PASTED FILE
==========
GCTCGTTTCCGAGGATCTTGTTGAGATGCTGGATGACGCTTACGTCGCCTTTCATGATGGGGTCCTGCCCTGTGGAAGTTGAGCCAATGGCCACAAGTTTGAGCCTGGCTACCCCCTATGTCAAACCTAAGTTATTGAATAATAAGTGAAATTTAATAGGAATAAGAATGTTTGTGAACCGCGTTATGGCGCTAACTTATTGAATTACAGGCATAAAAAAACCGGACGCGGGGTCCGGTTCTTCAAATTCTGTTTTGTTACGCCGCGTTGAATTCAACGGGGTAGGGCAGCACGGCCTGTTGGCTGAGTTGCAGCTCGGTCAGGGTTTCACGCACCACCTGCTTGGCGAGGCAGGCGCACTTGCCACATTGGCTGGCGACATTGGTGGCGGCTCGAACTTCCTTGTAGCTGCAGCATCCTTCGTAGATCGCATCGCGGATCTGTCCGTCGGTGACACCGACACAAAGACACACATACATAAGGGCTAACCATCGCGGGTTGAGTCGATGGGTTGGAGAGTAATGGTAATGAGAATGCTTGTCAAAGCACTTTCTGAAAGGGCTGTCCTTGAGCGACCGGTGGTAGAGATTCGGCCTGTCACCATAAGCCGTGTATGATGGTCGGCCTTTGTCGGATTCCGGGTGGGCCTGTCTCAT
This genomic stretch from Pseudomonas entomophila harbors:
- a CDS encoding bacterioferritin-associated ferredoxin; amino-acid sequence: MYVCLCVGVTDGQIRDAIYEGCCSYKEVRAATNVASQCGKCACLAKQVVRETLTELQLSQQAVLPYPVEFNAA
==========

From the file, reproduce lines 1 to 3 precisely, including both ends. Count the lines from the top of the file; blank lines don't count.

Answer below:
GCTCGTTTCCGAGGATCTTGTTGAGATGCTGGATGACGCTTACGTCGCCTTTCATGATGGGGTCCTGCCCTGTGGAAGTTGAGCCAATGGCCACAAGTTTGAGCCTGGCTACCCCCTATGTCAAACCTAAGTTATTGAATAATAAGTGAAATTTAATAGGAATAAGAATGTTTGTGAACCGCGTTATGGCGCTAACTTATTGAATTACAGGCATAAAAAAACCGGACGCGGGGTCCGGTTCTTCAAATTCTGTTTTGTTACGCCGCGTTGAATTCAACGGGGTAGGGCAGCACGGCCTGTTGGCTGAGTTGCAGCTCGGTCAGGGTTTCACGCACCACCTGCTTGGCGAGGCAGGCGCACTTGCCACATTGGCTGGCGACATTGGTGGCGGCTCGAACTTCCTTGTAGCTGCAGCATCCTTCGTAGATCGCATCGCGGATCTGTCCGTCGGTGACACCGACACAAAGACACACATACATAAGGGCTAACCATCGCGGGTTGAGTCGATGGGTTGGAGAGTAATGGTAATGAGAATGCTTGTCAAAGCACTTTCTGAAAGGGCTGTCCTTGAGCGACCGGTGGTAGAGATTCGGCCTGTCACCATAAGCCGTGTATGATGGTCGGCCTTTGTCGGATTCCGGGTGGGCCTGTCTCAT
This genomic stretch from Pseudomonas entomophila harbors:
- a CDS encoding bacterioferritin-associated ferredoxin; amino-acid sequence: MYVCLCVGVTDGQIRDAIYEGCCSYKEVRAATNVASQCGKCACLAKQVVRETLTELQLSQQAVLPYPVEFNAA